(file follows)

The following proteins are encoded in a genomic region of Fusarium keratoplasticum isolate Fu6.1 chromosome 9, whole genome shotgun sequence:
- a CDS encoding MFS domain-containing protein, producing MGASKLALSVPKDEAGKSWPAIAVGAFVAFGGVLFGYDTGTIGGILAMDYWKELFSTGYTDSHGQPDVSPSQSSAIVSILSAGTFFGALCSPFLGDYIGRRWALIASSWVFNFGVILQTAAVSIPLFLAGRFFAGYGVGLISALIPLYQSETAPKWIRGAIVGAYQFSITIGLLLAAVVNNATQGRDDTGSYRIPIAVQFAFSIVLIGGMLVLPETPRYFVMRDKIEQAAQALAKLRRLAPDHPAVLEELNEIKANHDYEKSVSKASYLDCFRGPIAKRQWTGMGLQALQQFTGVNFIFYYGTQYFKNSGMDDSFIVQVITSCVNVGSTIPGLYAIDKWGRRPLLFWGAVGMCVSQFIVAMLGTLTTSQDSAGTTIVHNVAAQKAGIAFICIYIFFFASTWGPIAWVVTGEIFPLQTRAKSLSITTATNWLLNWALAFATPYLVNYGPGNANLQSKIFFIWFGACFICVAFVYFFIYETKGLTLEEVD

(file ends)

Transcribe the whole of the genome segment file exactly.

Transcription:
The following proteins are encoded in a genomic region of Fusarium keratoplasticum isolate Fu6.1 chromosome 9, whole genome shotgun sequence:
- a CDS encoding MFS domain-containing protein, producing MGASKLALSVPKDEAGKSWPAIAVGAFVAFGGVLFGYDTGTIGGILAMDYWKELFSTGYTDSHGQPDVSPSQSSAIVSILSAGTFFGALCSPFLGDYIGRRWALIASSWVFNFGVILQTAAVSIPLFLAGRFFAGYGVGLISALIPLYQSETAPKWIRGAIVGAYQFSITIGLLLAAVVNNATQGRDDTGSYRIPIAVQFAFSIVLIGGMLVLPETPRYFVMRDKIEQAAQALAKLRRLAPDHPAVLEELNEIKANHDYEKSVSKASYLDCFRGPIAKRQWTGMGLQALQQFTGVNFIFYYGTQYFKNSGMDDSFIVQVITSCVNVGSTIPGLYAIDKWGRRPLLFWGAVGMCVSQFIVAMLGTLTTSQDSAGTTIVHNVAAQKAGIAFICIYIFFFASTWGPIAWVVTGEIFPLQTRAKSLSITTATNWLLNWALAFATPYLVNYGPGNANLQSKIFFIWFGACFICVAFVYFFIYETKGLTLEEVD